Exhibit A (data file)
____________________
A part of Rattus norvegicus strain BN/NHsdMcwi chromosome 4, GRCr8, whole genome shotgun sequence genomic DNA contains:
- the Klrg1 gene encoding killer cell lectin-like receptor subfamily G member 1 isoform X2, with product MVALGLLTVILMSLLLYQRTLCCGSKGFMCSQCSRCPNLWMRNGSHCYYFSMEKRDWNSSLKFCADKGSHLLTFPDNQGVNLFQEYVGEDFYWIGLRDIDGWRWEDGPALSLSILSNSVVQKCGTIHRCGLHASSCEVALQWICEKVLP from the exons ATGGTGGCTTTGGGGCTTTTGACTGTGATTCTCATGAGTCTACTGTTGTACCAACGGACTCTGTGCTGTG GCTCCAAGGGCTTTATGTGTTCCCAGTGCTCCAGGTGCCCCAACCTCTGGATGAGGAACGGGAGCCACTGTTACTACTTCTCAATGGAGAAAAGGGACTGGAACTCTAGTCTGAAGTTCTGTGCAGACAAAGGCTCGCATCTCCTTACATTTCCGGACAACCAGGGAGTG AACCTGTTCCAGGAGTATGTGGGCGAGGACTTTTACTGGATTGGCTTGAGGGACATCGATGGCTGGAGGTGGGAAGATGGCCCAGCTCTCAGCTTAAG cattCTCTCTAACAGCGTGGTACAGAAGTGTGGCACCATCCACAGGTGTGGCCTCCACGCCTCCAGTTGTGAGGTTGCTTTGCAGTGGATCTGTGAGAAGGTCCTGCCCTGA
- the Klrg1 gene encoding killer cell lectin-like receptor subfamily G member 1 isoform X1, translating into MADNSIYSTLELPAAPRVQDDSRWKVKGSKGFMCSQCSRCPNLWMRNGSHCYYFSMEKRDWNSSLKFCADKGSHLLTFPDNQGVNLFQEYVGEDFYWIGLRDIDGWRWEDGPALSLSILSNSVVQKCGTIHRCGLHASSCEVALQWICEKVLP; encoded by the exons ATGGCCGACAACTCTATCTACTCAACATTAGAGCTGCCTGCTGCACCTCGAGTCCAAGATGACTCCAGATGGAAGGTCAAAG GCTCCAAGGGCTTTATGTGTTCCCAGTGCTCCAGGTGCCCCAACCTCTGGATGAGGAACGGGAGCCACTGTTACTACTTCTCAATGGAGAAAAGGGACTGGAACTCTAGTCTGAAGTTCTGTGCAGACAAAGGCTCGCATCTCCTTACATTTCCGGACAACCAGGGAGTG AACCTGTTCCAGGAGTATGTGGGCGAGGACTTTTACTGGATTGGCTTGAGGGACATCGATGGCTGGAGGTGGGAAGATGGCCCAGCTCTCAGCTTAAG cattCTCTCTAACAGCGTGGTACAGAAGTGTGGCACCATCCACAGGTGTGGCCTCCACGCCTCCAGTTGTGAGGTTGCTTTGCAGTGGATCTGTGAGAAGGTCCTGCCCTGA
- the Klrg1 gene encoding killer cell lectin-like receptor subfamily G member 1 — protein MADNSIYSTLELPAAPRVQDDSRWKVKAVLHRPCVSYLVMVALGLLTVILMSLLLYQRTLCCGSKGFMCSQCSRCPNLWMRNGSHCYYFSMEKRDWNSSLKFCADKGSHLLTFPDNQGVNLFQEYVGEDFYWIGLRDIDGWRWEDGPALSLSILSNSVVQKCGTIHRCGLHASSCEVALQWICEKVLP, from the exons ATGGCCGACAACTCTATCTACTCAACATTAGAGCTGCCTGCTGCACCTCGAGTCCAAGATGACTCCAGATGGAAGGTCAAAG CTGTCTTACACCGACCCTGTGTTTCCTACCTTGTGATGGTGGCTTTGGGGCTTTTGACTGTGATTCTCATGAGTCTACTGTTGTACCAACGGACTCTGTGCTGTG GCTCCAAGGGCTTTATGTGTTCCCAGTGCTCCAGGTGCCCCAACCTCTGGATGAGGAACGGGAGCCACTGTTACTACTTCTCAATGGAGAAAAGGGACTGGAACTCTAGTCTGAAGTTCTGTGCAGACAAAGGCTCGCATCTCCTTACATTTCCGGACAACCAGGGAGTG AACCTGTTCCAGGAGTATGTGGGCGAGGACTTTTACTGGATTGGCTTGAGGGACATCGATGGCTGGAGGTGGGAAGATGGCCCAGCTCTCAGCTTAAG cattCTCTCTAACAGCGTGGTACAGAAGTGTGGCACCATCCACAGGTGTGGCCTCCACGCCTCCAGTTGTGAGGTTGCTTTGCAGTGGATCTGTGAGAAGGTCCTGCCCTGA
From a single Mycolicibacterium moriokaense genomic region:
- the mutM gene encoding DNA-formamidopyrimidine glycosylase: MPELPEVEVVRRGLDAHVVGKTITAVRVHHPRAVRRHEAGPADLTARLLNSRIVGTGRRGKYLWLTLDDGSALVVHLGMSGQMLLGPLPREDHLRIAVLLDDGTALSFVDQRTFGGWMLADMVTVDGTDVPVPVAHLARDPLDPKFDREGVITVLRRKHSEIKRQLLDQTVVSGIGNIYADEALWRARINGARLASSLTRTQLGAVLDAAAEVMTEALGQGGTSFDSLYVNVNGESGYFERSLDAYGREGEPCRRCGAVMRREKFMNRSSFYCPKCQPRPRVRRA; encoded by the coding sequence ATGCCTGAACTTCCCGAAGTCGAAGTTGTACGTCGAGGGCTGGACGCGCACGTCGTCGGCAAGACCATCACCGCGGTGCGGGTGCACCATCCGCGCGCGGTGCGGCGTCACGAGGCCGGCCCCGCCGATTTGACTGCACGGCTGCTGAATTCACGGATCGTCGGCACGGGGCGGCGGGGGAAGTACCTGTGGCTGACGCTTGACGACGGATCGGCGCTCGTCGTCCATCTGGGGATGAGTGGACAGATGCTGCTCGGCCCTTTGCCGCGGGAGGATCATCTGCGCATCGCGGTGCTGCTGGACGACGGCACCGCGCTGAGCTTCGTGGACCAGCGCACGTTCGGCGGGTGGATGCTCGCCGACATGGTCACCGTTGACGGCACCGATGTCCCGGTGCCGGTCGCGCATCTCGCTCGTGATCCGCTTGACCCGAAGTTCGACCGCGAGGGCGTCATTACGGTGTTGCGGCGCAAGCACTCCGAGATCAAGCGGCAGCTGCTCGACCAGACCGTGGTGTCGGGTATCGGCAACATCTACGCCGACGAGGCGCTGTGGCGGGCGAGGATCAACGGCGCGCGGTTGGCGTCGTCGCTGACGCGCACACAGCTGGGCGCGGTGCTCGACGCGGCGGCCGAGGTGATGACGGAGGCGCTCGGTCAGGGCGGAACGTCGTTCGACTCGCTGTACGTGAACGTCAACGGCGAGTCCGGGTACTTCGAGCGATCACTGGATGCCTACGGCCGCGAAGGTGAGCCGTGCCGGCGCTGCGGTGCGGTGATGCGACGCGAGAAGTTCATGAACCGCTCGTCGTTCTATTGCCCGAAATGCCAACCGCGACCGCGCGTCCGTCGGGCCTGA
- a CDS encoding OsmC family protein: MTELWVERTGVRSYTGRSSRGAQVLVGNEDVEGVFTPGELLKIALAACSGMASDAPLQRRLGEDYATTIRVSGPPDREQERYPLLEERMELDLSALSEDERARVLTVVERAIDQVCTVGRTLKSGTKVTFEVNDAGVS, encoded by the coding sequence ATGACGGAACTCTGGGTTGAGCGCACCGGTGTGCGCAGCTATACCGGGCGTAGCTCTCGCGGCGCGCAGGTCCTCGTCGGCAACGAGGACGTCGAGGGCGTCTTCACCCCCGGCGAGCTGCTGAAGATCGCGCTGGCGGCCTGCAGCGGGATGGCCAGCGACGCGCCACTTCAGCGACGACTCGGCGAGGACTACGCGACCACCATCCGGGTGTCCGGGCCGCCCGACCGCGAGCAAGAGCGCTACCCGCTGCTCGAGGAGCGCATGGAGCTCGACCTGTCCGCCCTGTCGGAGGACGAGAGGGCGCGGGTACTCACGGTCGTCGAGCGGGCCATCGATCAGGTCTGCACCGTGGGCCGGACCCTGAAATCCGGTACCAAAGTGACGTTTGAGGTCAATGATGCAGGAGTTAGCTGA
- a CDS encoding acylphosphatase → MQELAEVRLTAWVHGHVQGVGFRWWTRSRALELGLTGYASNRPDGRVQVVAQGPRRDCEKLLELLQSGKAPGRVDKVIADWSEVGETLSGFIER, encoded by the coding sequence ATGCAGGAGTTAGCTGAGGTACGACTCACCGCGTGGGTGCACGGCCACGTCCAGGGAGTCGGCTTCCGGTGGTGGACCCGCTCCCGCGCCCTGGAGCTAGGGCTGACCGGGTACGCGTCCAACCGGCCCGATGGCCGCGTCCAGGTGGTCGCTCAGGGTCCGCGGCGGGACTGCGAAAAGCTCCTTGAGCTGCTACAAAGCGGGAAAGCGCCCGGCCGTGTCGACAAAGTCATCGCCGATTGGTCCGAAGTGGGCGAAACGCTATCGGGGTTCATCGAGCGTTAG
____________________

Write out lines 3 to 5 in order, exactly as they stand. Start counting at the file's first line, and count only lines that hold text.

- the Klrg1 gene encoding killer cell lectin-like receptor subfamily G member 1 isoform X1, translating into MADNSIYSTLELPAAPRVQDDSRWKVKGSKGFMCSQCSRCPNLWMRNGSHCYYFSMEKRDWNSSLKFCADKGSHLLTFPDNQGVNLFQEYVGEDFYWIGLRDIDGWRWEDGPALSLSILSNSVVQKCGTIHRCGLHASSCEVALQWICEKVLP; encoded by the exons ATGGCCGACAACTCTATCTACTCAACATTAGAGCTGCCTGCTGCACCTCGAGTCCAAGATGACTCCAGATGGAAGGTCAAAG GCTCCAAGGGCTTTATGTGTTCCCAGTGCTCCAGGTGCCCCAACCTCTGGATGAGGAACGGGAGCCACTGTTACTACTTCTCAATGGAGAAAAGGGACTGGAACTCTAGTCTGAAGTTCTGTGCAGACAAAGGCTCGCATCTCCTTACATTTCCGGACAACCAGGGAGTG AACCTGTTCCAGGAGTATGTGGGCGAGGACTTTTACTGGATTGGCTTGAGGGACATCGATGGCTGGAGGTGGGAAGATGGCCCAGCTCTCAGCTTAAG cattCTCTCTAACAGCGTGGTACAGAAGTGTGGCACCATCCACAGGTGTGGCCTCCACGCCTCCAGTTGTGAGGTTGCTTTGCAGTGGATCTGTGAGAAGGTCCTGCCCTGA
- the Klrg1 gene encoding killer cell lectin-like receptor subfamily G member 1 — protein MADNSIYSTLELPAAPRVQDDSRWKVKAVLHRPCVSYLVMVALGLLTVILMSLLLYQRTLCCGSKGFMCSQCSRCPNLWMRNGSHCYYFSMEKRDWNSSLKFCADKGSHLLTFPDNQGVNLFQEYVGEDFYWIGLRDIDGWRWEDGPALSLSILSNSVVQKCGTIHRCGLHASSCEVALQWICEKVLP, from the exons ATGGCCGACAACTCTATCTACTCAACATTAGAGCTGCCTGCTGCACCTCGAGTCCAAGATGACTCCAGATGGAAGGTCAAAG CTGTCTTACACCGACCCTGTGTTTCCTACCTTGTGATGGTGGCTTTGGGGCTTTTGACTGTGATTCTCATGAGTCTACTGTTGTACCAACGGACTCTGTGCTGTG GCTCCAAGGGCTTTATGTGTTCCCAGTGCTCCAGGTGCCCCAACCTCTGGATGAGGAACGGGAGCCACTGTTACTACTTCTCAATGGAGAAAAGGGACTGGAACTCTAGTCTGAAGTTCTGTGCAGACAAAGGCTCGCATCTCCTTACATTTCCGGACAACCAGGGAGTG AACCTGTTCCAGGAGTATGTGGGCGAGGACTTTTACTGGATTGGCTTGAGGGACATCGATGGCTGGAGGTGGGAAGATGGCCCAGCTCTCAGCTTAAG cattCTCTCTAACAGCGTGGTACAGAAGTGTGGCACCATCCACAGGTGTGGCCTCCACGCCTCCAGTTGTGAGGTTGCTTTGCAGTGGATCTGTGAGAAGGTCCTGCCCTGA
From a single Mycolicibacterium moriokaense genomic region: